The Traveling Reader

At 15, my parents put me on a train at 3 AM and sent me off to New England for a long weekend with my older brothers who were both in college in New Hampshire.

Don’t worry. They didn’t hate me. It’s just, I’m from Cleveland and the only time that Amtrak goes through Cleveland is at 3 AM because it’s just about halfway from Chicago to New York City or Boston, and it only goes through once every 24 hours. The train station is in a notoriously bad part of town, and it is really only for the sense of adventure that any of us use it anymore. It’s probably actually cheaper to fly somewhere than to take the train these days anyways.

Anyway, my parents put me on a train for what equated to a four day trip – three days in New Hampshire with my brothers on their idyllic college campuses and 12 hours each way on the train.

Not to date myself, but this was before iPods were even invented, and I still had a super fancy AOL email account that played this noise whenever I checked it.

That was 12 hours of a train ride – twice – with no iPad to entertain me and no iPod to distract me. But it was okay. I could read.

And I loved to read, even back then.

I loved to read so much that my parents put me on that train – for four days total – with two Adidas duffle bags and as hearty a wave as parents can muster at 3 AM. One bag was filled with clothes. The other bag was filled with books.

Needless to say, my brothers cursed my parents when they came to pick me up. That bag was filled to the brim with paperbacks – about 40 – and it was not light. The car they had driven down together was not large, and one of them spent the whole trip back with that bag on his lap. It was very nice of them to let me sit in the front seat and gawk over the beautiful New Hampshire landscape. It was my first totally solo trip, and I was pretty excited.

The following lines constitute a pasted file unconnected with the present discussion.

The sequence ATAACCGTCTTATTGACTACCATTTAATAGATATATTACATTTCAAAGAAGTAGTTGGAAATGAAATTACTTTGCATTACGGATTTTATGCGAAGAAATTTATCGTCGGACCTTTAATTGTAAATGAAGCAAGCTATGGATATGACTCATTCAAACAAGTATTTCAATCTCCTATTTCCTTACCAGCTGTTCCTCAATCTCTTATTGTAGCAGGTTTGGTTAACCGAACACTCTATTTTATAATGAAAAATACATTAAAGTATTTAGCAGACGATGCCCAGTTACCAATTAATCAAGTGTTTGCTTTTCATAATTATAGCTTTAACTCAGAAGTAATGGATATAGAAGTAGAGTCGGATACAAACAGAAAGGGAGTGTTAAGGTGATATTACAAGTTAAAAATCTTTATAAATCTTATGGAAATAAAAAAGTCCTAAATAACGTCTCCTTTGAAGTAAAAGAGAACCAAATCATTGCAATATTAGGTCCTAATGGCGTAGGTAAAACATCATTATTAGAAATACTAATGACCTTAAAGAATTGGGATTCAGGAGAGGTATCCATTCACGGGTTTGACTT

This problem is not one that I have gotten over in the intervening years. I am still a hardcore reader, and I still pack way too many books. Having an e-reader has not solved this problem for more than one reason.

First of all, I have a never-ending stack of books on my floor that I swear I am someday going to get through. The family’s annual beach trip to Cape Cod always feels like the absolutely perfect moment to grab a few that I have started and abandoned and force myself to finish them.

Second, there is always the possibility that the e-reader will break. WHAT WILL I DO WITH NOTHING TO READ? Never mind that the house we stay in has a few books I could read if I really went through withdrawal but I always conveniently forget that. This second point also falls under: what if I lose the charge cord; what if I forget the charge cord; what if I forget to charge it; and what if I get there and there is no internet, and I finish everything I already have downloaded? All valid concerns in my book.

Third, e-readers, no matter how delightful and convenient in the dank underground tunnels of the New York City subway, are a pain to take to the beach. You risk getting them wet. You risk getting them sandy. You wish completely burning them out by leaving them forgetfully in the sun and totally messing up their screen. And if you don’t have certain types of e-readers, there is a terrible glare anytime bright light hits them. Sometimes a paper book is just better, and one of those times is at the beach.

And finally, the real reason I bring a bunch of books, is that there is always the potential for some trading and bartering with my family. We are, after all, total and complete nerds, and I am liable to go home with a completely different selection of literature at my fingertips if I bring good trades.

I’m actually writing this from the back porch of said rental home. I’ve just pulled up the familiar driveway, past the nodding heads of purple and pink hydrangea, and have killed my first wasp of the season. I will have you know that I controlled myself this year.

I only brought one bag of books. You can see it in the picture below. We will only be here for one week but I full expect to read all of them, and allow myself one purchase for the train ride home.

What do you mean I have a “problem”?

Feature Image via Fairfield Families

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